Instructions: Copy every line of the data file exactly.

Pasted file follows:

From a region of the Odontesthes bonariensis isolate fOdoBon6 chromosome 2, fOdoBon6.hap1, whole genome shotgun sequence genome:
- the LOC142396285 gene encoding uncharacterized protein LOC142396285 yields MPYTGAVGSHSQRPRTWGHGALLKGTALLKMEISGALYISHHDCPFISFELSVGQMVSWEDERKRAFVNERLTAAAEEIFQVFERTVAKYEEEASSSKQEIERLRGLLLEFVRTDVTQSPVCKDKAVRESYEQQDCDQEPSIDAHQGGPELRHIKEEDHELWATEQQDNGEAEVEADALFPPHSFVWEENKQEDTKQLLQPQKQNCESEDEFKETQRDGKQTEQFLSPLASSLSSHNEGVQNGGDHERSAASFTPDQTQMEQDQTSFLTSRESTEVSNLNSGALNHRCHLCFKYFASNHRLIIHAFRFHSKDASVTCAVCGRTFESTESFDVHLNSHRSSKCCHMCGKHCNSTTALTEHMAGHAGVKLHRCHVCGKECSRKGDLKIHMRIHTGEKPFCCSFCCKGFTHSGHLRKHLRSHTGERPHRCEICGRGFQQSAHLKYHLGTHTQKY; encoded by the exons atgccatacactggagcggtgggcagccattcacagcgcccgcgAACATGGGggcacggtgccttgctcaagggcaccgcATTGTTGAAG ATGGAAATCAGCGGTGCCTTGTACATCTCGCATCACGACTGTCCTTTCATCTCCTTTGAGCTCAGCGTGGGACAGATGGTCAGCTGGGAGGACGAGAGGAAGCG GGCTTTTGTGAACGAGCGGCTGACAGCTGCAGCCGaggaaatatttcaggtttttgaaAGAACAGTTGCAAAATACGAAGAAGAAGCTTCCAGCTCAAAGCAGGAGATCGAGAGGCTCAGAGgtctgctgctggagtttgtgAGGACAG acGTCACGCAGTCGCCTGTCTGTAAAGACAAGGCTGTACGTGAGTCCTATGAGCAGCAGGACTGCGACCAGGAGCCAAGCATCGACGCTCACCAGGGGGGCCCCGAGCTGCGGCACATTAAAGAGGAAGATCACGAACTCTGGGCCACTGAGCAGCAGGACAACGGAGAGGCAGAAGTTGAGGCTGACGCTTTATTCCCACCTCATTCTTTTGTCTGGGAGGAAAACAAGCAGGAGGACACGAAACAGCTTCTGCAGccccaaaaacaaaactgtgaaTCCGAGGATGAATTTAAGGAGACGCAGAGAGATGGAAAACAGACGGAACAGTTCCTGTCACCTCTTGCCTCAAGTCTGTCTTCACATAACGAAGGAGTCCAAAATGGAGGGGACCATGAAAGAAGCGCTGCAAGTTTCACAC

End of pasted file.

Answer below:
From a region of the Odontesthes bonariensis isolate fOdoBon6 chromosome 2, fOdoBon6.hap1, whole genome shotgun sequence genome:
- the LOC142396285 gene encoding uncharacterized protein LOC142396285 yields MPYTGAVGSHSQRPRTWGHGALLKGTALLKMEISGALYISHHDCPFISFELSVGQMVSWEDERKRAFVNERLTAAAEEIFQVFERTVAKYEEEASSSKQEIERLRGLLLEFVRTDVTQSPVCKDKAVRESYEQQDCDQEPSIDAHQGGPELRHIKEEDHELWATEQQDNGEAEVEADALFPPHSFVWEENKQEDTKQLLQPQKQNCESEDEFKETQRDGKQTEQFLSPLASSLSSHNEGVQNGGDHERSAASFTPDQTQMEQDQTSFLTSRESTEVSNLNSGALNHRCHLCFKYFASNHRLIIHAFRFHSKDASVTCAVCGRTFESTESFDVHLNSHRSSKCCHMCGKHCNSTTALTEHMAGHAGVKLHRCHVCGKECSRKGDLKIHMRIHTGEKPFCCSFCCKGFTHSGHLRKHLRSHTGERPHRCEICGRGFQQSAHLKYHLGTHTQKY; encoded by the exons atgccatacactggagcggtgggcagccattcacagcgcccgcgAACATGGGggcacggtgccttgctcaagggcaccgcATTGTTGAAG ATGGAAATCAGCGGTGCCTTGTACATCTCGCATCACGACTGTCCTTTCATCTCCTTTGAGCTCAGCGTGGGACAGATGGTCAGCTGGGAGGACGAGAGGAAGCG GGCTTTTGTGAACGAGCGGCTGACAGCTGCAGCCGaggaaatatttcaggtttttgaaAGAACAGTTGCAAAATACGAAGAAGAAGCTTCCAGCTCAAAGCAGGAGATCGAGAGGCTCAGAGgtctgctgctggagtttgtgAGGACAG acGTCACGCAGTCGCCTGTCTGTAAAGACAAGGCTGTACGTGAGTCCTATGAGCAGCAGGACTGCGACCAGGAGCCAAGCATCGACGCTCACCAGGGGGGCCCCGAGCTGCGGCACATTAAAGAGGAAGATCACGAACTCTGGGCCACTGAGCAGCAGGACAACGGAGAGGCAGAAGTTGAGGCTGACGCTTTATTCCCACCTCATTCTTTTGTCTGGGAGGAAAACAAGCAGGAGGACACGAAACAGCTTCTGCAGccccaaaaacaaaactgtgaaTCCGAGGATGAATTTAAGGAGACGCAGAGAGATGGAAAACAGACGGAACAGTTCCTGTCACCTCTTGCCTCAAGTCTGTCTTCACATAACGAAGGAGTCCAAAATGGAGGGGACCATGAAAGAAGCGCTGCAAGTTTCACAC